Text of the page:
In Islamabad, Pakistan, an 11-year-old girl with Down syndrome supposedly burned “pages of a Noorani Qaida, a booklet used to learn the basics of the Holy Quran.”
In response, Islamic protesters beat her and her mother up (the rest of the family escaped)… and local authorities sent the girl to juvenile prison.
Have I mentioned she’s 11 and has Down syndrome…? Hardly evidence of purposeful blasphemy. It doesn’t help, though, that her family is Christian and that’s a minority faith in the country.
(Even if it was blasphemy, though, who the hell cares? It’s a goddamned book. It’s a symbol that meant nothing to her. But to these religious extremists, pages of a book are worth more than a non-Muslim’s life.
It gets worse, says the website Christians in Pakistan:
The whole community is now threatened by extremists wanting to burn down the village. 2-300 people have left their homes and are in hiding due to threats from mobs declaring that they will soon attack the village.
… Around 1500 people blocked the roads around the village and burned tires wanting to attack the village…
Meanwhile, in America, the group Backyard Skeptics is meeting today at the Huntington Beach Pier in California to do something they did back in September: Tear up sheets of paper with Bible verses printed on them. (Why not actual pages from the Bible? That might provoke the wrong kind of response.)This is what happened back in September (beginning at the 2:10 mark):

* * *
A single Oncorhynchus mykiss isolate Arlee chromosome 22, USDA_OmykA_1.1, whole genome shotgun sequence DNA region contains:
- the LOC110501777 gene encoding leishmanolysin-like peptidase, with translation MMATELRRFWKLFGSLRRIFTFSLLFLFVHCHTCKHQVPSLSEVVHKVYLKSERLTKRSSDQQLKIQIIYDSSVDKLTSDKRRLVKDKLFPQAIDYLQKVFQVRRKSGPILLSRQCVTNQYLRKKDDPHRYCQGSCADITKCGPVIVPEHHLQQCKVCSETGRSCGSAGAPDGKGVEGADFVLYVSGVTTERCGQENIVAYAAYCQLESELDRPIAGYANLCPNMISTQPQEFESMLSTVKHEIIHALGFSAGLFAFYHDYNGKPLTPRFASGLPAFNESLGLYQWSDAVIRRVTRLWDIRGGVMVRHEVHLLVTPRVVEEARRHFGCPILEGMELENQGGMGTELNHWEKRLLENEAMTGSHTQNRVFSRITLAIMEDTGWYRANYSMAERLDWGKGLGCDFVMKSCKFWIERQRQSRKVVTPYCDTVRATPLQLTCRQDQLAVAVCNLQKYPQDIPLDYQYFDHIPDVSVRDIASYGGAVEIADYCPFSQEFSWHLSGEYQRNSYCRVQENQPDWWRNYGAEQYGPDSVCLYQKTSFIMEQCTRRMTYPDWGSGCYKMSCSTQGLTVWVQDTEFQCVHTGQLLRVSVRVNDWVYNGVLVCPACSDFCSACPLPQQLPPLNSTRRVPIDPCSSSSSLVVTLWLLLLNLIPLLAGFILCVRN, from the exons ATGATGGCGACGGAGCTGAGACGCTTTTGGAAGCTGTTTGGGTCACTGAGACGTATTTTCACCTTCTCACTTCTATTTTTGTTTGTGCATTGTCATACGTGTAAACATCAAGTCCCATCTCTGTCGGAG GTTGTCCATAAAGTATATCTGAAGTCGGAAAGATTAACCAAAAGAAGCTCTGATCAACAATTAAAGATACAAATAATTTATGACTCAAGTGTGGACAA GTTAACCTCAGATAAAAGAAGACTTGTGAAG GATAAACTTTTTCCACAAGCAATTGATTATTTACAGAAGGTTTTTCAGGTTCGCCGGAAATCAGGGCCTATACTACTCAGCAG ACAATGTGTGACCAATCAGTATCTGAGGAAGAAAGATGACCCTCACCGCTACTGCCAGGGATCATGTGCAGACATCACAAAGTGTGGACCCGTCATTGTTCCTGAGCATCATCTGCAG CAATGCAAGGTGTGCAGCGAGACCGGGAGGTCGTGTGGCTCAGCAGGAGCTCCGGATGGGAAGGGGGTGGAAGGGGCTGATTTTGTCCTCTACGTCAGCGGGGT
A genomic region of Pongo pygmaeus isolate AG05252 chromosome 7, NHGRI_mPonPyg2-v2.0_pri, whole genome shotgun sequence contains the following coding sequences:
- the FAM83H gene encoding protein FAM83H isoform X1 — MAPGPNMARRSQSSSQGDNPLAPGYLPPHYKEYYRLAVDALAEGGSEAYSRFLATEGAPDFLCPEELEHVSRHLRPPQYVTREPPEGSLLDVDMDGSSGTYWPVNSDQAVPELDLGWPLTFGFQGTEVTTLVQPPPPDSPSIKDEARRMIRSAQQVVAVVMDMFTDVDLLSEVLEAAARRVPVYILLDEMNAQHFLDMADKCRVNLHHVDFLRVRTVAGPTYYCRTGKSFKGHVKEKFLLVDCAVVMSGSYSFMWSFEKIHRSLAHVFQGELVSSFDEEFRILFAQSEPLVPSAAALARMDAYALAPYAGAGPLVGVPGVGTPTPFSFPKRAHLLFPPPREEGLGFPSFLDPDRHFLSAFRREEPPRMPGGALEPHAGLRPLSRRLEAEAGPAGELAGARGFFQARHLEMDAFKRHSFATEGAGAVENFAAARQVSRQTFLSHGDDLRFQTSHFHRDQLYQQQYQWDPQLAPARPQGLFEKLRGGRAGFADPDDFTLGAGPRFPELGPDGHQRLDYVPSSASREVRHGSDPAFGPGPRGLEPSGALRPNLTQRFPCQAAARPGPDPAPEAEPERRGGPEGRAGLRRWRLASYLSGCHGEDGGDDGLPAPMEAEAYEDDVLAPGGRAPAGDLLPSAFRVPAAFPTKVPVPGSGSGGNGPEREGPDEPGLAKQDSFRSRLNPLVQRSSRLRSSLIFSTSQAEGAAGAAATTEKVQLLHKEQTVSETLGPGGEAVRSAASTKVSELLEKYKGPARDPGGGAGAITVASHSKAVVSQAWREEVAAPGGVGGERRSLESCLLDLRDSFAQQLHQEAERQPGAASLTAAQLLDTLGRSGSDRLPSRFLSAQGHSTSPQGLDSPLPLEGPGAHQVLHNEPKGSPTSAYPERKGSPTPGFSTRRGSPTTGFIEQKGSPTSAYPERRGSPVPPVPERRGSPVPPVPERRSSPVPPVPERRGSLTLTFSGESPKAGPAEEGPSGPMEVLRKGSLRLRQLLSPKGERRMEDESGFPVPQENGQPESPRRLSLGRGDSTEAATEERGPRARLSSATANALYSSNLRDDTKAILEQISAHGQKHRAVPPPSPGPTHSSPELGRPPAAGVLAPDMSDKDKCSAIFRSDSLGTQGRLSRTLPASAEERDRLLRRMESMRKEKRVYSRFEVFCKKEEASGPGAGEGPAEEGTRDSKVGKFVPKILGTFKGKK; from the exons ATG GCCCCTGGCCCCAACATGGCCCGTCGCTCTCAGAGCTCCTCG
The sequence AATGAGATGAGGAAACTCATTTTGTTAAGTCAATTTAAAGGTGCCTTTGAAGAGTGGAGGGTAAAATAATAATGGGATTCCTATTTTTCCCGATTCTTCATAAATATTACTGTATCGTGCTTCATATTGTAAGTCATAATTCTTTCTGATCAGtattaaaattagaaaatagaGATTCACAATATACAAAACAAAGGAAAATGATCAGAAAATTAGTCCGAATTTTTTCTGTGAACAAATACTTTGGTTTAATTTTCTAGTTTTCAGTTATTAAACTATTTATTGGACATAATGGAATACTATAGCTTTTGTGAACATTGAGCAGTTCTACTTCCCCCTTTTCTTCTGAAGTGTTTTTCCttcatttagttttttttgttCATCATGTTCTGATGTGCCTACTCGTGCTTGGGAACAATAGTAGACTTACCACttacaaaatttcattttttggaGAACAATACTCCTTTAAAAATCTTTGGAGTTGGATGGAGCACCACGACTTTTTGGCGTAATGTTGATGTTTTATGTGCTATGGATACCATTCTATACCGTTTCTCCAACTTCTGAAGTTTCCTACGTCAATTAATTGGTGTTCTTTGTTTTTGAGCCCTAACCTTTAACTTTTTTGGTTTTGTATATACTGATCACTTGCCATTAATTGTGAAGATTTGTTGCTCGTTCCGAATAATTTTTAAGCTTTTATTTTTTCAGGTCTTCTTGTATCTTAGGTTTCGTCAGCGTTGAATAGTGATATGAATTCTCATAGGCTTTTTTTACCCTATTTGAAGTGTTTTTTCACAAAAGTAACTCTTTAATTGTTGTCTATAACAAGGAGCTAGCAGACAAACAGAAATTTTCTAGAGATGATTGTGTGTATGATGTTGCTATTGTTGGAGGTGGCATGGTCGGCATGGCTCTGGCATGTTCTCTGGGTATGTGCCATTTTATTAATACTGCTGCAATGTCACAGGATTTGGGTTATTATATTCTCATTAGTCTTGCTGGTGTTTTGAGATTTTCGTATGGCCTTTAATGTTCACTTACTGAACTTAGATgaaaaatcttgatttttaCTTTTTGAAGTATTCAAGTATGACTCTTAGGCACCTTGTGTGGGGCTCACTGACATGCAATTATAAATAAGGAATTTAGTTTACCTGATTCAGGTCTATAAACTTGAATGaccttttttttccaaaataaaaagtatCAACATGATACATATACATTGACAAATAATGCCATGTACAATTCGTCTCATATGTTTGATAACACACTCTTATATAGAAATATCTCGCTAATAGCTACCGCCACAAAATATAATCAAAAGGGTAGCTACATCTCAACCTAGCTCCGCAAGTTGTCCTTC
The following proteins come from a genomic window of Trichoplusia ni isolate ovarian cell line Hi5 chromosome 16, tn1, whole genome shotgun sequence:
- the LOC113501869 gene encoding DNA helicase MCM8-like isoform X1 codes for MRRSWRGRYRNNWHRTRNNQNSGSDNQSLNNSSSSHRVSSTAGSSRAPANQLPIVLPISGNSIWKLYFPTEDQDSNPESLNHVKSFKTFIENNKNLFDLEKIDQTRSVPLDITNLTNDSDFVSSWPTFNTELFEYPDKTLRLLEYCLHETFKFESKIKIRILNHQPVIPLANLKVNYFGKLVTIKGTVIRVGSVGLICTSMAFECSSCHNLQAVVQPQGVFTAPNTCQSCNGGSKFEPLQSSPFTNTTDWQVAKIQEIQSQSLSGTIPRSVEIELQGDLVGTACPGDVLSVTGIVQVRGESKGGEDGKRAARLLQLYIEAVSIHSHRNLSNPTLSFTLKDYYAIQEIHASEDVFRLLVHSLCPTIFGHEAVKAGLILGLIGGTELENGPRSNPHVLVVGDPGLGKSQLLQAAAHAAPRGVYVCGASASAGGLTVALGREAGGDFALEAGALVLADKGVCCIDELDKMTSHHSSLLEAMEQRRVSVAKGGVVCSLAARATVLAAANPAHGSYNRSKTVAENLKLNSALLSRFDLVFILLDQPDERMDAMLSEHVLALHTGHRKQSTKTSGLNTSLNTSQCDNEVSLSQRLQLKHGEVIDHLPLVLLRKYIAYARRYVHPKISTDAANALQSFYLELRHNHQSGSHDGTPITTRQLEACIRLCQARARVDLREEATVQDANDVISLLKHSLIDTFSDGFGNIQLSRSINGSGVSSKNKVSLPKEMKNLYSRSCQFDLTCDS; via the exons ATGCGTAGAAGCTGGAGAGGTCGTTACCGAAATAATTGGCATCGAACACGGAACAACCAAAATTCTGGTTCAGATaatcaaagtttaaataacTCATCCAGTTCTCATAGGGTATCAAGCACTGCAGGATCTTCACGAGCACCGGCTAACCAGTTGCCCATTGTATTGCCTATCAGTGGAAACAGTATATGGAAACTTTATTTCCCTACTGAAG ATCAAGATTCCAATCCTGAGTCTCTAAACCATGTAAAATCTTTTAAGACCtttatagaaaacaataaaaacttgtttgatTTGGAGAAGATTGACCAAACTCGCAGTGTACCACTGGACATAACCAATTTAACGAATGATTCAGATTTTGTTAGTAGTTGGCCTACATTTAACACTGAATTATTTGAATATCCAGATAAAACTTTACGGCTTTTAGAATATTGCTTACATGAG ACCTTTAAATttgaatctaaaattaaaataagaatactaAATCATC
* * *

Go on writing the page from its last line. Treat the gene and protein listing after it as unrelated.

Why do it at all? Group leader Bruce Gleason explained it this way:
“[T]to demonstrate that no one can live by certain laws of the bible, and that many verses in the bible are immoral or just plain silly and should not be approved of in today’s modern culture,”
As examples, Gleason’s [press] release asks, “Should a woman who was raped be forced to marry her rapist? Should children be stones for insubordination? Should non-virgins be killed on their wedding night?
“Both the Old Testament and New Testament have laws that no good Christian would live by without being thrown in jail.”
It’s blasphemy designed to make a point (even though most people won’t see it like that at all).
Incidentally, if Christians wanted to really capitalize on this, all they would have to do is say they support Gleason’s group’s right to free speech even if they disagree with his actions. They would come out as winners in the world of PR.
But they would never do that.
At least Gleason won’t be arrested for this.
Just like the Pussy Riot saga shows, as bad as things are in America, it can be so much worse for religious minorities in other countries.
(Thanks to @ylaenna for the link)